All of these gods had gods for fathers and their mothers were
virgins. The births of nearly all were announced by stars,
celebrated by celestial music, and voices declared that a blessing
had come to the poor world. All of these gods were born in humble
places — in caves, under trees, in common inns, and tyrants sought
to kill them all when they were babes. All of these sun-gods were
born at the winter solstice — on Christmas. Nearly all were
worshiped by “wise men.” All of them fasted for forty days — all
of them taught in parables — all of them wrought miracles — all
met with a violent death, and all rose from the dead.
The history of these gods is the exact history of our Christ.
This is not a coincidence — an accident. Christ was a sun-
god. Christ was a new name for an old biography — a survival —
the last of the sun-gods. Christ was not a man, but a myth — not
a life, but a legend.
I found that we had not only borrowed our Christ — but that
all our sacraments, symbols and ceremonies were legacies that we
received from the buried past. There is nothing original in
The cross was a symbol thousands of years before our era. It
was a symbol of life, of immortality — of the god Agni, and it was
chiseled upon tombs many ages before a line of our Bible was
Baptism is far older than Christianity — than Judaism. The
Hindus, Egyptians, Greeks and Romans had Holy Water long before a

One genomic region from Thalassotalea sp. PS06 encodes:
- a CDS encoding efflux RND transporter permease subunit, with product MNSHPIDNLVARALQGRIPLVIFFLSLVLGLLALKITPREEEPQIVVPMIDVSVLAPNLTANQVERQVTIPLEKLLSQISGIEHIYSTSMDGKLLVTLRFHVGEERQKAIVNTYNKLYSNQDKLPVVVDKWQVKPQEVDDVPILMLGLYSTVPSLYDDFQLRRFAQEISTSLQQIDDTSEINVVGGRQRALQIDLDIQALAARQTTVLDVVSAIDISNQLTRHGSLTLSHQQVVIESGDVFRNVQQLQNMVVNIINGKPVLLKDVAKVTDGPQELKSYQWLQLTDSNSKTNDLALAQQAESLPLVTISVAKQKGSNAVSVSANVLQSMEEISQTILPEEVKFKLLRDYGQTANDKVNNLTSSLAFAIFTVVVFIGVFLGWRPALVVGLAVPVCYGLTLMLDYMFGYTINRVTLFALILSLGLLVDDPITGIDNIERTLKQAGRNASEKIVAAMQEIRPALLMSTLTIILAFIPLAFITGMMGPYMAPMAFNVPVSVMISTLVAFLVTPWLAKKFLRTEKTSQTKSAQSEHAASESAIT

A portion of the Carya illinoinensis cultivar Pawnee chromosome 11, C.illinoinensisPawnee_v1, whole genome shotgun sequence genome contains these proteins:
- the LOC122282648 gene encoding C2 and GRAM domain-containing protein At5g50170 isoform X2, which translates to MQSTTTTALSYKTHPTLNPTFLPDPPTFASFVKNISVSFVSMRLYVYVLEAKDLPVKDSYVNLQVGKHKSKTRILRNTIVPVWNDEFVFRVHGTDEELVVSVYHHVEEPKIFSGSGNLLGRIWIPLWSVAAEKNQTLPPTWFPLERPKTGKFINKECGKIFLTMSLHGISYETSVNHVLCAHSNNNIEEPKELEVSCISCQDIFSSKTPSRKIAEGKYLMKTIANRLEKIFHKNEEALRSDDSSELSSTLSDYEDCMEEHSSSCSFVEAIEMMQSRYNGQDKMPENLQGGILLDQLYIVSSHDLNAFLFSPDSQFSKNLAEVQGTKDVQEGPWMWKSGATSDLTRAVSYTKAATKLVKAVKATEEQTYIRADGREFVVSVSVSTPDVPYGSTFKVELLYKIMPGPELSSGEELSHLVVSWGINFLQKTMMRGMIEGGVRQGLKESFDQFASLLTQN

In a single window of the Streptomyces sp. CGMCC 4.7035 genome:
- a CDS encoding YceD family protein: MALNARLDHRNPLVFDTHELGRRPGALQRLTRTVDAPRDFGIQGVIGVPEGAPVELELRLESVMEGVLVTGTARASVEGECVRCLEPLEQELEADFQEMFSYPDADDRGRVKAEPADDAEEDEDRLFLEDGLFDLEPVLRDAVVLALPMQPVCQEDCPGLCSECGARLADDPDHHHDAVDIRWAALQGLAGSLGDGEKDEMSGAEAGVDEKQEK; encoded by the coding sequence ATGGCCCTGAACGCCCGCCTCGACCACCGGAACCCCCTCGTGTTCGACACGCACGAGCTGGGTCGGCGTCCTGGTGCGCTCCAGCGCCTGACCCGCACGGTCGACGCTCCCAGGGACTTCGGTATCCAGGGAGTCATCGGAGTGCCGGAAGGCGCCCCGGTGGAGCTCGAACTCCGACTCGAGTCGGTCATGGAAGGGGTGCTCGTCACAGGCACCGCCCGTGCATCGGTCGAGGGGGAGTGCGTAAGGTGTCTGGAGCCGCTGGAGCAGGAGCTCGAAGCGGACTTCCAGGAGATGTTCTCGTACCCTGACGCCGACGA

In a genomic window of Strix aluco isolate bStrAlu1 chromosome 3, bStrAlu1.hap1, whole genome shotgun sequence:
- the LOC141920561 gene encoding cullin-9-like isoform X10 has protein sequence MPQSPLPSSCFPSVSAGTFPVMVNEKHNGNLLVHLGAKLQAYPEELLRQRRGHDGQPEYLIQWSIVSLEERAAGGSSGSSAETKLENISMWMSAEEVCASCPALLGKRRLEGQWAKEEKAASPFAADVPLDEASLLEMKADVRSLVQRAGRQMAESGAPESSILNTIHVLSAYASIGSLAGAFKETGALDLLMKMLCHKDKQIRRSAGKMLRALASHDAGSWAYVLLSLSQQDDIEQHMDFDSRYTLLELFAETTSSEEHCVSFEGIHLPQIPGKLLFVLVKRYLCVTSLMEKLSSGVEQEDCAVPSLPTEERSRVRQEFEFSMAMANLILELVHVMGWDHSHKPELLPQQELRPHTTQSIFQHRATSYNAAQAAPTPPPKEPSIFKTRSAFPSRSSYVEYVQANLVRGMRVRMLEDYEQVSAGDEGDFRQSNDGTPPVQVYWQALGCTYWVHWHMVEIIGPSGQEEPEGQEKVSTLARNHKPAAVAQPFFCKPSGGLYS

Catholic lived. The eucharist was borrowed from the Pagans. Ceres
was the goddess of the fields — Bacchus of the vine. At the
harvest festival they made cakes of wheat and said: “This is the
flesh of the goddess.” They drank wine and cried: “This is the
blood of our god.”
The Egyptians had a Trinity. They worshiped Osiris, Isis and
Horus, thousands of years before the Father, Son, and Holy Ghost
The Tree of Life grew in India, in China, and among the
Aztecs, long before the Garden of Eden was planted.
Long before our Bible was known, other nations had their
The dogmas of the Fall of Man, the Atonement and Salvation by
Faith, are far older than our religion.
In our blessed gospel, — in our “divine scheme,” — there is
nothing new — nothing original. All old — all borrowed, pieced
Then I concluded that all religions had been naturally
produced, and that all were variation, modifications of one, —
then I felt that I knew that all were the work of man.
Robert Green Ingersoll – “Why I Am An Agnostic”